Trump’s August announcement on a popular video app downloaded by more than a billion people marked a new phase in the president’s anti-China crusade, which has become central to his re-message. Earlier, Trump has focused on imposing tariffs on China and approving Chinese tech manufacturers. But the campaign against Tickcock suggests that the Trump administration is also set to target Chinese social media platforms. Officials have also promised to go after WeChat, the uber-popular Chinese messaging and payment app.

The pledges have raised concerns in the American business community, with industry leaders saying that China could curb its business interests in China, the world’s second-largest economy. For example, excluding American companies from working with WeChat Deprived Major firms with access to an important commercial platform.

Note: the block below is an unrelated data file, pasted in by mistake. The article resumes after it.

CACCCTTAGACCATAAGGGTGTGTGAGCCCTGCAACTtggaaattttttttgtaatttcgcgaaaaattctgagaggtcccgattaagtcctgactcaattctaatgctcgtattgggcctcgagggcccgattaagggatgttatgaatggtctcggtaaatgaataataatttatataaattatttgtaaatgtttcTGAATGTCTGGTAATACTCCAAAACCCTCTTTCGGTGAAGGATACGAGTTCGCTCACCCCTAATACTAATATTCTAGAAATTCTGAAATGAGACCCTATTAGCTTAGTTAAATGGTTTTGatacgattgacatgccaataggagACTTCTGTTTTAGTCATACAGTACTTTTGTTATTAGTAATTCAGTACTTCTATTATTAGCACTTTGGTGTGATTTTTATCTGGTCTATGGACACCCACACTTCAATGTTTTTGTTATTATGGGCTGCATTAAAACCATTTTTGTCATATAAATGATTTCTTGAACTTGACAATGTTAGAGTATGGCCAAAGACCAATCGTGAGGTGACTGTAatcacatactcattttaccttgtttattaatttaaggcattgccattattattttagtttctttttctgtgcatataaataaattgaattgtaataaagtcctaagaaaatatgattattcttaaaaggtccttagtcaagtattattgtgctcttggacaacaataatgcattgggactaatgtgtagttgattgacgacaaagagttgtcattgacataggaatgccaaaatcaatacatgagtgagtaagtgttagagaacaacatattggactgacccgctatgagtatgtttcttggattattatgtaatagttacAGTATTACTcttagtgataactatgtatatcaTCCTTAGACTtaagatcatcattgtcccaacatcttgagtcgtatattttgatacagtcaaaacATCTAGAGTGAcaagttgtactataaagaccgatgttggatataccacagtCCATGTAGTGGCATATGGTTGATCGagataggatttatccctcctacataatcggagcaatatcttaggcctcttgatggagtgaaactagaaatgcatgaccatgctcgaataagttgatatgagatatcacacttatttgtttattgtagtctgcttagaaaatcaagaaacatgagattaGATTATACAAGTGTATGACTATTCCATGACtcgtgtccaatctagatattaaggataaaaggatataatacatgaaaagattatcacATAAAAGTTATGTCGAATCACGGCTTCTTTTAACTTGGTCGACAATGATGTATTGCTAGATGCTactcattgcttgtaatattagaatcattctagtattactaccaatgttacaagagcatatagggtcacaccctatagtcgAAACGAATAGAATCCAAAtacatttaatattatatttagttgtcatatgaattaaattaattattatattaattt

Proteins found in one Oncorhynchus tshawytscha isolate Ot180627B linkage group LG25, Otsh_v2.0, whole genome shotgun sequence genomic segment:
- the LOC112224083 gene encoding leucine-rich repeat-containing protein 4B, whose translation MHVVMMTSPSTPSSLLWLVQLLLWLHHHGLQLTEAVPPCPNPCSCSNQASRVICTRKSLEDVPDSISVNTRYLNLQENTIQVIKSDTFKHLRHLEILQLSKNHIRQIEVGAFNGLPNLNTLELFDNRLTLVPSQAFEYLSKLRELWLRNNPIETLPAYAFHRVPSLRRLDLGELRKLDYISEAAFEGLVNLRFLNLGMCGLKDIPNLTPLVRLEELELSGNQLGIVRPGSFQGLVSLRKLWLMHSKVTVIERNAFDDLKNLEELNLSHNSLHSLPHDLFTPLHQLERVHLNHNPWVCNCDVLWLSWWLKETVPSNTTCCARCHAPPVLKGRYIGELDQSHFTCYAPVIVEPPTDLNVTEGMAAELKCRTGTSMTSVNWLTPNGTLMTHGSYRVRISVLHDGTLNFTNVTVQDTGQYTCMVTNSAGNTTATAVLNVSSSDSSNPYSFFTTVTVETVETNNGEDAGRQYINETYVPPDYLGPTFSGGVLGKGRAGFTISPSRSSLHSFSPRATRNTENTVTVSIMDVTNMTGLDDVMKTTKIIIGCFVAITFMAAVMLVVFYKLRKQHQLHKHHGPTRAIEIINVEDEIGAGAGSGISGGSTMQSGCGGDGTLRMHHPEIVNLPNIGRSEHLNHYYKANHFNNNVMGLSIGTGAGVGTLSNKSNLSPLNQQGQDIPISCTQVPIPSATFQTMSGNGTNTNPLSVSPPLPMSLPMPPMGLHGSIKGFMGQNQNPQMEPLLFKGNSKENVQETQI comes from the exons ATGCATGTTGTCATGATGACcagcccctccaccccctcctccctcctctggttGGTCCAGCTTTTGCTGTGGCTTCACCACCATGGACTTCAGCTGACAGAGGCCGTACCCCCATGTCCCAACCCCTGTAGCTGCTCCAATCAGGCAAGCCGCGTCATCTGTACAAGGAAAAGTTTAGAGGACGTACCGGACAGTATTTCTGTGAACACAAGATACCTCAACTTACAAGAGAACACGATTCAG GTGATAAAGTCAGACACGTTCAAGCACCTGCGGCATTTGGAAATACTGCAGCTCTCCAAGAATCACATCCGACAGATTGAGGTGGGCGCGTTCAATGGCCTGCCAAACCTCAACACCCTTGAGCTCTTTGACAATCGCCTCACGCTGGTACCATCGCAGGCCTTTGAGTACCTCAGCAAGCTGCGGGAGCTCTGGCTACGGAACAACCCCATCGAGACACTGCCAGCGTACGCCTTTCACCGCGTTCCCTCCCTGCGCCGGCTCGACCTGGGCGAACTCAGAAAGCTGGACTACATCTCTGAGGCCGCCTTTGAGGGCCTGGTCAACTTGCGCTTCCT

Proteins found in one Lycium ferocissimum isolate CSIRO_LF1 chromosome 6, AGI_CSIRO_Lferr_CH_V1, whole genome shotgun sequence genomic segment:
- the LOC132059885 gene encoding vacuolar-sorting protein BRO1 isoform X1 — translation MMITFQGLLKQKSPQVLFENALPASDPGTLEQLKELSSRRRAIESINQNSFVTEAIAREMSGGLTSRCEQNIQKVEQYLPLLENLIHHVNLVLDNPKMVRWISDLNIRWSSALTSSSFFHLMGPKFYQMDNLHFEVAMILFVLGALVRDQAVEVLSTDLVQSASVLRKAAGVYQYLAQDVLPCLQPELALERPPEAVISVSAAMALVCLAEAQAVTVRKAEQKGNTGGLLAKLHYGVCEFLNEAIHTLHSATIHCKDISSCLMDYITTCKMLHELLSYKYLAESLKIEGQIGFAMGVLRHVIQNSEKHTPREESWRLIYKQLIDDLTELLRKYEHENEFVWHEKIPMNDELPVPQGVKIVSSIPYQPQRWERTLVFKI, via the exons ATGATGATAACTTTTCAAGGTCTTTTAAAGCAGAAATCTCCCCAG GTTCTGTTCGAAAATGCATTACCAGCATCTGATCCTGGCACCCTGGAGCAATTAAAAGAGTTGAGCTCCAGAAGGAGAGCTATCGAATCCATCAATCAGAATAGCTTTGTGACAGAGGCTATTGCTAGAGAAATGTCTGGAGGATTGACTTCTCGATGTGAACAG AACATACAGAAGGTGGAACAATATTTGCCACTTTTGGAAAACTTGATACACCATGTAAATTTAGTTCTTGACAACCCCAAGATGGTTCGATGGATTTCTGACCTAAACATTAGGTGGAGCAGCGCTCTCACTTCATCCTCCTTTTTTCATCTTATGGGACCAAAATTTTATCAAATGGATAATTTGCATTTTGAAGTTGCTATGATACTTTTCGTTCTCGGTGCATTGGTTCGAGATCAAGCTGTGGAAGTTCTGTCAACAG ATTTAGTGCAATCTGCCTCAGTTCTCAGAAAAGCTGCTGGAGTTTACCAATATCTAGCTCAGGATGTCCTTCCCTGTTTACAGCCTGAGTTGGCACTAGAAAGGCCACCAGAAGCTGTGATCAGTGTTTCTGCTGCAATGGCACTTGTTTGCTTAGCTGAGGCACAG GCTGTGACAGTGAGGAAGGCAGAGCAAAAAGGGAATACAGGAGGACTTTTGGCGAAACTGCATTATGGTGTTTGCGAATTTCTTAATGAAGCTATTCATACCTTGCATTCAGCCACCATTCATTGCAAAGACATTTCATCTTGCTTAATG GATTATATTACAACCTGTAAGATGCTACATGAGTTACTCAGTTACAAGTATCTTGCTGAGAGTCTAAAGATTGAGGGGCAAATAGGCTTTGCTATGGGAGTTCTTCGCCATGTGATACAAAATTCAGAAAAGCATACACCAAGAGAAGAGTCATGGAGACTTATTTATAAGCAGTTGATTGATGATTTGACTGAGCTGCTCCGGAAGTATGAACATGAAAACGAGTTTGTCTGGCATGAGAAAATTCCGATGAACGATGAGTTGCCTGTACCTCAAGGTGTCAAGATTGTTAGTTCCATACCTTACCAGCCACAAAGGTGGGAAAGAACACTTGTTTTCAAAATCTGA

But administration officials insist on the national security threats posed by these platforms that they are too serious to operate in the US economic ecosystem with heavy restrictions. The Trump administration claims companies such as Ticketok and WeChat are a vehicle for the Chinese government to spy on Americans – although it has provided no evidence of these allegations. On TikTok, in particular, the Trump administration has pointed to the application’s ability to “create dossiers of personal information for blackmail, and conduct corporate espionage,” according to the administration’s executive order on TikTok. The company has denied those claims, and the administration has not specifically shown evidence that Tiktok improperly used or shared the data.